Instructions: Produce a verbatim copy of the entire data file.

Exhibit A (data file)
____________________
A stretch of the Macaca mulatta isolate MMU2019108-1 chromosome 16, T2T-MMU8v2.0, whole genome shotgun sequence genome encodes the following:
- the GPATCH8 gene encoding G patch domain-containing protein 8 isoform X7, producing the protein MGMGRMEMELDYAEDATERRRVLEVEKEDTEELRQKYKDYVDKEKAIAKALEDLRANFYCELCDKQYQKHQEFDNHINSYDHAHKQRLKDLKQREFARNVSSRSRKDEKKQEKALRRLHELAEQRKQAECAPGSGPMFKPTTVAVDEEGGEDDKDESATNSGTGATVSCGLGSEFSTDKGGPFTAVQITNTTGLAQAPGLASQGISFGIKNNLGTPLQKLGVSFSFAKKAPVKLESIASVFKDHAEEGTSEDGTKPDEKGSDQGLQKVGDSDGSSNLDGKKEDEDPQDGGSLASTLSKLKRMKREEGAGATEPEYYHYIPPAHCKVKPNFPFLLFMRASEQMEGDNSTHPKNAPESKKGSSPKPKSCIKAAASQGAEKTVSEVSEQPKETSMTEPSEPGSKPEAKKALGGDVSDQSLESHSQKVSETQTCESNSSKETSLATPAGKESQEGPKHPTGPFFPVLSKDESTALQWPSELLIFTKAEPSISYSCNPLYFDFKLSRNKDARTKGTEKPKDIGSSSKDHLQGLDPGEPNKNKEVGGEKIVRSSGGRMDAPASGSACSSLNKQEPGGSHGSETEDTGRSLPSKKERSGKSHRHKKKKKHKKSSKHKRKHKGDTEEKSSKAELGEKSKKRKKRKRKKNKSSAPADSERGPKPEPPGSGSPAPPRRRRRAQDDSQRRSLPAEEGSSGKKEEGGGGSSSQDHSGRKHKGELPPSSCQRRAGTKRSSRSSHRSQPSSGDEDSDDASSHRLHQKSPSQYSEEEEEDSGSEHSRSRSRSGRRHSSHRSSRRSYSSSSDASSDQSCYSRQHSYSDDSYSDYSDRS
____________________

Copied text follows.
A stretch of the Macaca mulatta isolate MMU2019108-1 chromosome 16, T2T-MMU8v2.0, whole genome shotgun sequence genome encodes the following:
- the GPATCH8 gene encoding G patch domain-containing protein 8 isoform X7, producing the protein MGMGRMEMELDYAEDATERRRVLEVEKEDTEELRQKYKDYVDKEKAIAKALEDLRANFYCELCDKQYQKHQEFDNHINSYDHAHKQRLKDLKQREFARNVSSRSRKDEKKQEKALRRLHELAEQRKQAECAPGSGPMFKPTTVAVDEEGGEDDKDESATNSGTGATVSCGLGSEFSTDKGGPFTAVQITNTTGLAQAPGLASQGISFGIKNNLGTPLQKLGVSFSFAKKAPVKLESIASVFKDHAEEGTSEDGTKPDEKGSDQGLQKVGDSDGSSNLDGKKEDEDPQDGGSLASTLSKLKRMKREEGAGATEPEYYHYIPPAHCKVKPNFPFLLFMRASEQMEGDNSTHPKNAPESKKGSSPKPKSCIKAAASQGAEKTVSEVSEQPKETSMTEPSEPGSKPEAKKALGGDVSDQSLESHSQKVSETQTCESNSSKETSLATPAGKESQEGPKHPTGPFFPVLSKDESTALQWPSELLIFTKAEPSISYSCNPLYFDFKLSRNKDARTKGTEKPKDIGSSSKDHLQGLDPGEPNKNKEVGGEKIVRSSGGRMDAPASGSACSSLNKQEPGGSHGSETEDTGRSLPSKKERSGKSHRHKKKKKHKKSSKHKRKHKGDTEEKSSKAELGEKSKKRKKRKRKKNKSSAPADSERGPKPEPPGSGSPAPPRRRRRAQDDSQRRSLPAEEGSSGKKEEGGGGSSSQDHSGRKHKGELPPSSCQRRAGTKRSSRSSHRSQPSSGDEDSDDASSHRLHQKSPSQYSEEEEEDSGSEHSRSRSRSGRRHSSHRSSRRSYSSSSDASSDQSCYSRQHSYSDDSYSDYSDRS